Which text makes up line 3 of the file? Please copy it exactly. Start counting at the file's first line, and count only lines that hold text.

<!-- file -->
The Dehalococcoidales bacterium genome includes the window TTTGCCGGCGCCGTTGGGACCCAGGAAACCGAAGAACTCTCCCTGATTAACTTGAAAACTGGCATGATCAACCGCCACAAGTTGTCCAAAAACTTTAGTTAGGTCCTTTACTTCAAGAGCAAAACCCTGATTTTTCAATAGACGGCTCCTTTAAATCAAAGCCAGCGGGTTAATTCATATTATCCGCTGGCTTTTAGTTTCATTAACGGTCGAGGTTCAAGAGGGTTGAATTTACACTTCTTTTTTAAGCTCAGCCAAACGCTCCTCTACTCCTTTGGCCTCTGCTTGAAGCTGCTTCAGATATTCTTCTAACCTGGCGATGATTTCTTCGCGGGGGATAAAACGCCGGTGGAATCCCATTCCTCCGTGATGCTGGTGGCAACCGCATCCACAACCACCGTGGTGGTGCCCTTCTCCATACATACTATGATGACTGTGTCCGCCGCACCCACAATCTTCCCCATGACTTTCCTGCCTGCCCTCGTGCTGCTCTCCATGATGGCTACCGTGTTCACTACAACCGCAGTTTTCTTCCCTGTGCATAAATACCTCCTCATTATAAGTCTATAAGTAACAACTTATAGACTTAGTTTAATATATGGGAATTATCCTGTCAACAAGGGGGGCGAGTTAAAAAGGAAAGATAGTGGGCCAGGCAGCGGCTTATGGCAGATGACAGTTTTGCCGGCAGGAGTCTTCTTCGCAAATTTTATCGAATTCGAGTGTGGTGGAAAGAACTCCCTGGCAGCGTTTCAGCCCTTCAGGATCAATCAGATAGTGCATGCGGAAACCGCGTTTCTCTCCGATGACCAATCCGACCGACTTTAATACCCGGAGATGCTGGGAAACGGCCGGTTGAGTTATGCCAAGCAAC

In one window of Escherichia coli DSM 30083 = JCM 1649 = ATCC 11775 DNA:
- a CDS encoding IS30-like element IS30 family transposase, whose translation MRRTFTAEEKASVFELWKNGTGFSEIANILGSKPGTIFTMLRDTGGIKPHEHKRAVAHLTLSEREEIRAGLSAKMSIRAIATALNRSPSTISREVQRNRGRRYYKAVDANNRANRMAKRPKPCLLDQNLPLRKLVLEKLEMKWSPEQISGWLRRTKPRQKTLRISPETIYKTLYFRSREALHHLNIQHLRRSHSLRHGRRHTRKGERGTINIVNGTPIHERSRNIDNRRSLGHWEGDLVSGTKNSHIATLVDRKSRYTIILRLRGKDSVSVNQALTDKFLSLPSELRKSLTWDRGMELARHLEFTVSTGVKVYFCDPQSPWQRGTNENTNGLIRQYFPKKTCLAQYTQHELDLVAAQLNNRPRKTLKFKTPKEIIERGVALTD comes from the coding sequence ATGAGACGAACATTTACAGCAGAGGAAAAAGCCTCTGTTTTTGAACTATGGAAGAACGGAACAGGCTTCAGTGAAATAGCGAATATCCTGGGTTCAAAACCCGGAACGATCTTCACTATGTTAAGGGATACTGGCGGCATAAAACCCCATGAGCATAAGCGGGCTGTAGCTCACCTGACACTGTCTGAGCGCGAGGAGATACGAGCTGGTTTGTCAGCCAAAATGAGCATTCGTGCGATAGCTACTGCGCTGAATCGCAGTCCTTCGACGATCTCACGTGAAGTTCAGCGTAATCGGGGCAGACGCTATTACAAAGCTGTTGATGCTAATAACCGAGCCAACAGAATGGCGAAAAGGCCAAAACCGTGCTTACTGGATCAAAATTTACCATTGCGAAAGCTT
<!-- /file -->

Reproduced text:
- a CDS encoding IS30-like element IS30 family transposase, whose translation MRRTFTAEEKASVFELWKNGTGFSEIANILGSKPGTIFTMLRDTGGIKPHEHKRAVAHLTLSEREEIRAGLSAKMSIRAIATALNRSPSTISREVQRNRGRRYYKAVDANNRANRMAKRPKPCLLDQNLPLRKLVLEKLEMKWSPEQISGWLRRTKPRQKTLRISPETIYKTLYFRSREALHHLNIQHLRRSHSLRHGRRHTRKGERGTINIVNGTPIHERSRNIDNRRSLGHWEGDLVSGTKNSHIATLVDRKSRYTIILRLRGKDSVSVNQALTDKFLSLPSELRKSLTWDRGMELARHLEFTVSTGVKVYFCDPQSPWQRGTNENTNGLIRQYFPKKTCLAQYTQHELDLVAAQLNNRPRKTLKFKTPKEIIERGVALTD comes from the coding sequence ATGAGACGAACATTTACAGCAGAGGAAAAAGCCTCTGTTTTTGAACTATGGAAGAACGGAACAGGCTTCAGTGAAATAGCGAATATCCTGGGTTCAAAACCCGGAACGATCTTCACTATGTTAAGGGATACTGGCGGCATAAAACCCCATGAGCATAAGCGGGCTGTAGCTCACCTGACACTGTCTGAGCGCGAGGAGATACGAGCTGGTTTGTCAGCCAAAATGAGCATTCGTGCGATAGCTACTGCGCTGAATCGCAGTCCTTCGACGATCTCACGTGAAGTTCAGCGTAATCGGGGCAGACGCTATTACAAAGCTGTTGATGCTAATAACCGAGCCAACAGAATGGCGAAAAGGCCAAAACCGTGCTTACTGGATCAAAATTTACCATTGCGAAAGCTT